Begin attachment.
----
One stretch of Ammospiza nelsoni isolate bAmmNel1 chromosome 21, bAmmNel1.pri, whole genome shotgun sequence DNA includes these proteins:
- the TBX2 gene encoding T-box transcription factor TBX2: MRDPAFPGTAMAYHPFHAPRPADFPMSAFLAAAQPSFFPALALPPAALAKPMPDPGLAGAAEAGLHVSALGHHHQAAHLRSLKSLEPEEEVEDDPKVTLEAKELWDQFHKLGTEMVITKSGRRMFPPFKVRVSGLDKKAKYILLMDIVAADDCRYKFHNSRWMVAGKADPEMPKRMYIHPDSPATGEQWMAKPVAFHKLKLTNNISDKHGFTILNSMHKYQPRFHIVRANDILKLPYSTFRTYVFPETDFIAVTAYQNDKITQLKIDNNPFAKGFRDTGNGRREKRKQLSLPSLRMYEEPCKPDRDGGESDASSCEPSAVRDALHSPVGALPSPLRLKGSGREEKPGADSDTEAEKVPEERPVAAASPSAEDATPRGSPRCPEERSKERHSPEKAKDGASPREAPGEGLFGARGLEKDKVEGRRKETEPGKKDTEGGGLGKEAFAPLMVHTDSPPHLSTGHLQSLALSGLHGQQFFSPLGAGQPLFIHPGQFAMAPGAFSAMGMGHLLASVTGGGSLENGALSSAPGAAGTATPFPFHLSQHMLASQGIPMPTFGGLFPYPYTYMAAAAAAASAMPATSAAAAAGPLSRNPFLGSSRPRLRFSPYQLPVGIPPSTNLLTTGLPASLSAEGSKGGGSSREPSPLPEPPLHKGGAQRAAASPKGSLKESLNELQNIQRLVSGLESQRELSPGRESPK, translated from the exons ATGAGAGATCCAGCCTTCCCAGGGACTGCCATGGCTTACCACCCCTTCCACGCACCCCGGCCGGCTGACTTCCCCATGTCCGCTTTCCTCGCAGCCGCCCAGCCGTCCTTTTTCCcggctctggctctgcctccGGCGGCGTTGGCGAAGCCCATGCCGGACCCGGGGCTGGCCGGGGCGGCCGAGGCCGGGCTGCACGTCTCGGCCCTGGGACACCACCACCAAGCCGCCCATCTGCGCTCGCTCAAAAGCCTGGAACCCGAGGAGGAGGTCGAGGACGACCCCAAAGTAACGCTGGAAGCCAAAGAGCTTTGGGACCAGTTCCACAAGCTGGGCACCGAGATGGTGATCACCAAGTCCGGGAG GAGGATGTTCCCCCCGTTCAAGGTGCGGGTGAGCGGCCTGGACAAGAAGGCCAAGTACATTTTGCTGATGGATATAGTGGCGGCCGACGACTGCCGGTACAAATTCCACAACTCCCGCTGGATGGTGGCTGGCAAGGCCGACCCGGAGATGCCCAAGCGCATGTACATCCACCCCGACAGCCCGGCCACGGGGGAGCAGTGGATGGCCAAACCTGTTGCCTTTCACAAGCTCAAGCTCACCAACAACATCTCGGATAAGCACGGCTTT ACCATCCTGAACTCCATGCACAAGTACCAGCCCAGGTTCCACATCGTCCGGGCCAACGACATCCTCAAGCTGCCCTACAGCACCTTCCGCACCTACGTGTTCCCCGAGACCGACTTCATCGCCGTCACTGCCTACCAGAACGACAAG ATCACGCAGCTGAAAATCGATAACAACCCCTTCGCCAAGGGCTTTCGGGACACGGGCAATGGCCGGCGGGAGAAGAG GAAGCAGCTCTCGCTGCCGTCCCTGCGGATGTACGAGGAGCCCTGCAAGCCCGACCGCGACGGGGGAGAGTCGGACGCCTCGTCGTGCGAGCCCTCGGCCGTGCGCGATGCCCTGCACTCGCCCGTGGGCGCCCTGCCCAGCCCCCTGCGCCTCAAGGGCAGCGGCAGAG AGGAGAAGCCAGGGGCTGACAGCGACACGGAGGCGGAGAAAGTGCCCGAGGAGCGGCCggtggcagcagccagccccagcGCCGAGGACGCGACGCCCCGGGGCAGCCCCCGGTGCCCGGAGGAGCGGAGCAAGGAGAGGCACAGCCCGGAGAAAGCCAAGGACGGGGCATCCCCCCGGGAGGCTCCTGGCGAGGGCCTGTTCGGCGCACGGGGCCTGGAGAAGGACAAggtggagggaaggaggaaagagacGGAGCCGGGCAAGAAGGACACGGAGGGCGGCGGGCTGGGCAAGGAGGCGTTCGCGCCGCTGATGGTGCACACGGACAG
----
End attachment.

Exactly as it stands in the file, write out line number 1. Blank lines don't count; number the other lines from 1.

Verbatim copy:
One stretch of Ammospiza nelsoni isolate bAmmNel1 chromosome 21, bAmmNel1.pri, whole genome shotgun sequence DNA includes these proteins: